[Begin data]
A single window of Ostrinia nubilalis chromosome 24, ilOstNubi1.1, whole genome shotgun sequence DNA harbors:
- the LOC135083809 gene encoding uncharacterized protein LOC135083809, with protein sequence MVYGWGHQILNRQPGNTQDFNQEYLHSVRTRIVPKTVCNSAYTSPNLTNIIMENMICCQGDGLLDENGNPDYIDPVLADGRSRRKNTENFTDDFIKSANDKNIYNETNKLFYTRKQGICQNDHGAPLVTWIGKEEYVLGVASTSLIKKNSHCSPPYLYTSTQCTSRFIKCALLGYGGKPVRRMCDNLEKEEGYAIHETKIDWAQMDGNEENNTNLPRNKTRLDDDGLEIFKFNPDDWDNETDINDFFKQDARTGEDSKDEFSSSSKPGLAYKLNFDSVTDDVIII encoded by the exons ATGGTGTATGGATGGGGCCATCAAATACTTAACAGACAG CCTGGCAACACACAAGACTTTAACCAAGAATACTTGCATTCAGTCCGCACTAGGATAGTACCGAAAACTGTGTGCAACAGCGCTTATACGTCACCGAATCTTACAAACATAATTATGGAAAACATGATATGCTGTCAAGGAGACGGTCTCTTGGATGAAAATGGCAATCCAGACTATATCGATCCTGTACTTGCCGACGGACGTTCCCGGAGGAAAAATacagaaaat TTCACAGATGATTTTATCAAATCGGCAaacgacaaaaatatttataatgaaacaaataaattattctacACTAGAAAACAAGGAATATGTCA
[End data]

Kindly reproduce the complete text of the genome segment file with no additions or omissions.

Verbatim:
A single window of Ostrinia nubilalis chromosome 24, ilOstNubi1.1, whole genome shotgun sequence DNA harbors:
- the LOC135083809 gene encoding uncharacterized protein LOC135083809, with protein sequence MVYGWGHQILNRQPGNTQDFNQEYLHSVRTRIVPKTVCNSAYTSPNLTNIIMENMICCQGDGLLDENGNPDYIDPVLADGRSRRKNTENFTDDFIKSANDKNIYNETNKLFYTRKQGICQNDHGAPLVTWIGKEEYVLGVASTSLIKKNSHCSPPYLYTSTQCTSRFIKCALLGYGGKPVRRMCDNLEKEEGYAIHETKIDWAQMDGNEENNTNLPRNKTRLDDDGLEIFKFNPDDWDNETDINDFFKQDARTGEDSKDEFSSSSKPGLAYKLNFDSVTDDVIII encoded by the exons ATGGTGTATGGATGGGGCCATCAAATACTTAACAGACAG CCTGGCAACACACAAGACTTTAACCAAGAATACTTGCATTCAGTCCGCACTAGGATAGTACCGAAAACTGTGTGCAACAGCGCTTATACGTCACCGAATCTTACAAACATAATTATGGAAAACATGATATGCTGTCAAGGAGACGGTCTCTTGGATGAAAATGGCAATCCAGACTATATCGATCCTGTACTTGCCGACGGACGTTCCCGGAGGAAAAATacagaaaat TTCACAGATGATTTTATCAAATCGGCAaacgacaaaaatatttataatgaaacaaataaattattctacACTAGAAAACAAGGAATATGTCA